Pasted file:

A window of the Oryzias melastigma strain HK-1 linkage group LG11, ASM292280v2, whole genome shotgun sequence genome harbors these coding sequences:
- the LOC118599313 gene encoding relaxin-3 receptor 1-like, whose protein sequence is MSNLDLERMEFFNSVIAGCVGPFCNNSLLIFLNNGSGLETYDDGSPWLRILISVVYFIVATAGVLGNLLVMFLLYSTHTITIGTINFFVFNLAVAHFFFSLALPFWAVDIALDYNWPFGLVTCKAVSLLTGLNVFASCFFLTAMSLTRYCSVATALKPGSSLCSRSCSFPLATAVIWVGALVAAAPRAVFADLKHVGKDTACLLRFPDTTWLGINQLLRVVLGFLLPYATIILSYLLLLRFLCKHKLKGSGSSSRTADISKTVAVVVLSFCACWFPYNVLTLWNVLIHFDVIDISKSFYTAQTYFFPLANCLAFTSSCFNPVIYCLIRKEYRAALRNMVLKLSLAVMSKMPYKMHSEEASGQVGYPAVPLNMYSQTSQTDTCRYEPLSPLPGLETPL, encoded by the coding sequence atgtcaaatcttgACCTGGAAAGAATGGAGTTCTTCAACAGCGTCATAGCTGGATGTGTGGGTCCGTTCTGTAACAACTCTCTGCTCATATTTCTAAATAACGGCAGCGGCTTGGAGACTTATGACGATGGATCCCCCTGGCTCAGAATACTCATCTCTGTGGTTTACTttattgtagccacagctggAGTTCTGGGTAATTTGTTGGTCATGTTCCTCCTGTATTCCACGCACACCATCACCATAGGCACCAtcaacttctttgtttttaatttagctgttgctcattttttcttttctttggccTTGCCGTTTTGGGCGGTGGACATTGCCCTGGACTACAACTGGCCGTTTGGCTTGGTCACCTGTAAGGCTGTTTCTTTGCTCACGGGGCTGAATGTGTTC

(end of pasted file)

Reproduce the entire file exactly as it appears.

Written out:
A window of the Oryzias melastigma strain HK-1 linkage group LG11, ASM292280v2, whole genome shotgun sequence genome harbors these coding sequences:
- the LOC118599313 gene encoding relaxin-3 receptor 1-like, whose protein sequence is MSNLDLERMEFFNSVIAGCVGPFCNNSLLIFLNNGSGLETYDDGSPWLRILISVVYFIVATAGVLGNLLVMFLLYSTHTITIGTINFFVFNLAVAHFFFSLALPFWAVDIALDYNWPFGLVTCKAVSLLTGLNVFASCFFLTAMSLTRYCSVATALKPGSSLCSRSCSFPLATAVIWVGALVAAAPRAVFADLKHVGKDTACLLRFPDTTWLGINQLLRVVLGFLLPYATIILSYLLLLRFLCKHKLKGSGSSSRTADISKTVAVVVLSFCACWFPYNVLTLWNVLIHFDVIDISKSFYTAQTYFFPLANCLAFTSSCFNPVIYCLIRKEYRAALRNMVLKLSLAVMSKMPYKMHSEEASGQVGYPAVPLNMYSQTSQTDTCRYEPLSPLPGLETPL, encoded by the coding sequence atgtcaaatcttgACCTGGAAAGAATGGAGTTCTTCAACAGCGTCATAGCTGGATGTGTGGGTCCGTTCTGTAACAACTCTCTGCTCATATTTCTAAATAACGGCAGCGGCTTGGAGACTTATGACGATGGATCCCCCTGGCTCAGAATACTCATCTCTGTGGTTTACTttattgtagccacagctggAGTTCTGGGTAATTTGTTGGTCATGTTCCTCCTGTATTCCACGCACACCATCACCATAGGCACCAtcaacttctttgtttttaatttagctgttgctcattttttcttttctttggccTTGCCGTTTTGGGCGGTGGACATTGCCCTGGACTACAACTGGCCGTTTGGCTTGGTCACCTGTAAGGCTGTTTCTTTGCTCACGGGGCTGAATGTGTTC